Posts Tagged ‘Regulation’

How much more can the DEA withstand?

Posted on Mar 28 2011 by Darren Farnden | Comments Off on How much more can the DEA withstand?

The controversial Digital Economy Act (DEA) has once again hit the headlines with news that it has been officially delayed until spring 2012 at the earliest. The news will come as no surprise to many within the industry, as the complex Act has been plagued by debate at every stage since its original conception.

Darren Farnden, Head of Marketing

Darren Farnden, Head of Marketing

“Since the DEA passed into law there has been a considerable amount of work to do to implement the mass notification system. Secondary legislation setting out how the system will be paid for and how it will work has to be passed by Parliament. Ofcom also has to set up an appeals process” said a spokesman for the Department of Culture, Media and Sport.

The latest delay can be attributed to a number of factors including the ongoing debate over the allocation of costs between rights holders and ISPs (Opinion.enta.net: DEA passes buck to ISPs),  ongoing concerns regarding using IP addresses to ‘identify’ alleged offenders , the latest review of website blocking proposals, the Judicial Review brought by BT and TalkTalk which started this week and of course the problems Ofcom has encountered with its code of practice.

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DEA passes buck to ISPs

Posted on Jan 31 2011 by Darren Farnden | Comments Off on DEA passes buck to ISPs

Back in September 2010, the UK Government Department for Culture, Olympics, Media and Sports (DCMS) announced its plans to force ISPs and right holders to share the costs associated with the Digital Economy Act (DEA), which was unsurprisingly met with much hostility from ISPs.  It would now appear the Government has laid out its secondary legislation in parliament, in its continuing bid to tackle online copyright infringement.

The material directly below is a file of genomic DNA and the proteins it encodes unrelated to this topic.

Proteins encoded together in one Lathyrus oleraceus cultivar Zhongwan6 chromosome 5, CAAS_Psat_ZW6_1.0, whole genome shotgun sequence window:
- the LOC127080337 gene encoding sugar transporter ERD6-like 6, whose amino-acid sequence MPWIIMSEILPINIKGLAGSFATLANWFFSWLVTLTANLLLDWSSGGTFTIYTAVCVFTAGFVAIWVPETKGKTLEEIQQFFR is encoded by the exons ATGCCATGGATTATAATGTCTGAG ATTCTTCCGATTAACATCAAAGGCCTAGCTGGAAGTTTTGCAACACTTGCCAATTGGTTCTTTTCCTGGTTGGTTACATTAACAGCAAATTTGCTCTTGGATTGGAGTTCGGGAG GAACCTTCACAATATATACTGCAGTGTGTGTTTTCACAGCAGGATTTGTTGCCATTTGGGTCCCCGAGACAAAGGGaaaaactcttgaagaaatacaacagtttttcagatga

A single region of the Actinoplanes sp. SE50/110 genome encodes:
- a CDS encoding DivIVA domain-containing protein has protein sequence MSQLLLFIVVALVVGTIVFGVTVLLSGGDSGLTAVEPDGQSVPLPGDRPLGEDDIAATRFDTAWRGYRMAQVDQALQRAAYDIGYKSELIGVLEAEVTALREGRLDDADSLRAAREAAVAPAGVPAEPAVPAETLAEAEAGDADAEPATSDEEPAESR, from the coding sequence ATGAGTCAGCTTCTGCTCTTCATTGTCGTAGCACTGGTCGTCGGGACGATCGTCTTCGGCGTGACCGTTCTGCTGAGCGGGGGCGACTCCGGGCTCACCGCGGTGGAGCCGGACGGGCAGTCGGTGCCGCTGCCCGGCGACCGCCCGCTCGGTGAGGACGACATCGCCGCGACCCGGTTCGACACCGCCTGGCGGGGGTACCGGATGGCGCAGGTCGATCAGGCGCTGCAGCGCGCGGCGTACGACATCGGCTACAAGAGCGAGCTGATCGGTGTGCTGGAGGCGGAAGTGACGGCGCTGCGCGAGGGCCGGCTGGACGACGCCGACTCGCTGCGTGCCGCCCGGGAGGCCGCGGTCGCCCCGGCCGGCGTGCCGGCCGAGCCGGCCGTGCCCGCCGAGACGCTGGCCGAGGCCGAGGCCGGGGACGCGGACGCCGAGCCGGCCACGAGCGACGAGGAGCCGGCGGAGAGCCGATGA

Darren Farnden, Head of Marketing

Darren Farnden, Head of Marketing

The Digital Economy Act which, let’s remember, was hastily passed back in April 2010 in the pre-election wash-up, poses to tackle unlawful file sharing with a three strikes rule by sending out warning letters and possible suspension from the Internet.  The proposed law will shoulder ISPs with 25% of all costs, from Ofcom’s costs, issuing notification costs, qualifying and initial costs and case fees for the appeals body. Rights holders will take on the remaining 75%.

According to Communication Minister Ed Vaizey, the Digital Economy Act sets out to “protect the creative economy from online copyright infringement, which the industry estimates costs £400m a year”. However, our frustration comes with Vaizey’s further comments where he says these measures are expected to “benefit industry by around £200million a year and as rights holders will be the main beneficiaries, we believe our decision on costs is fair to everyone”. What? Everyone? Unless I’ve misunderstood his statement, there are two parties footing the bill here – the right holders and the ISPs. Yet it’s only the rights holders that benefit, to the tune of an estimated £200million a year. I am so keen to understand what benefits the ISPs are getting in return for shelling out for 25% of the costs. Perhaps Vaizey thinks it’s the satisfaction of knowing we’ve helped make the world a better place. Wake up, it’s getting tougher to succeed in our economy as it is! The last thing ISPs need is to be told is they now have to be penalised for providing access to the Internet, especially at a time when the Government wants ‘the market’ to bring faster access to everyone in the next few years!

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Keeping the Internet safe – What’s the best approach?

Posted on Jan 17 2011 by Neil Watson | Comments Off on Keeping the Internet safe – What’s the best approach?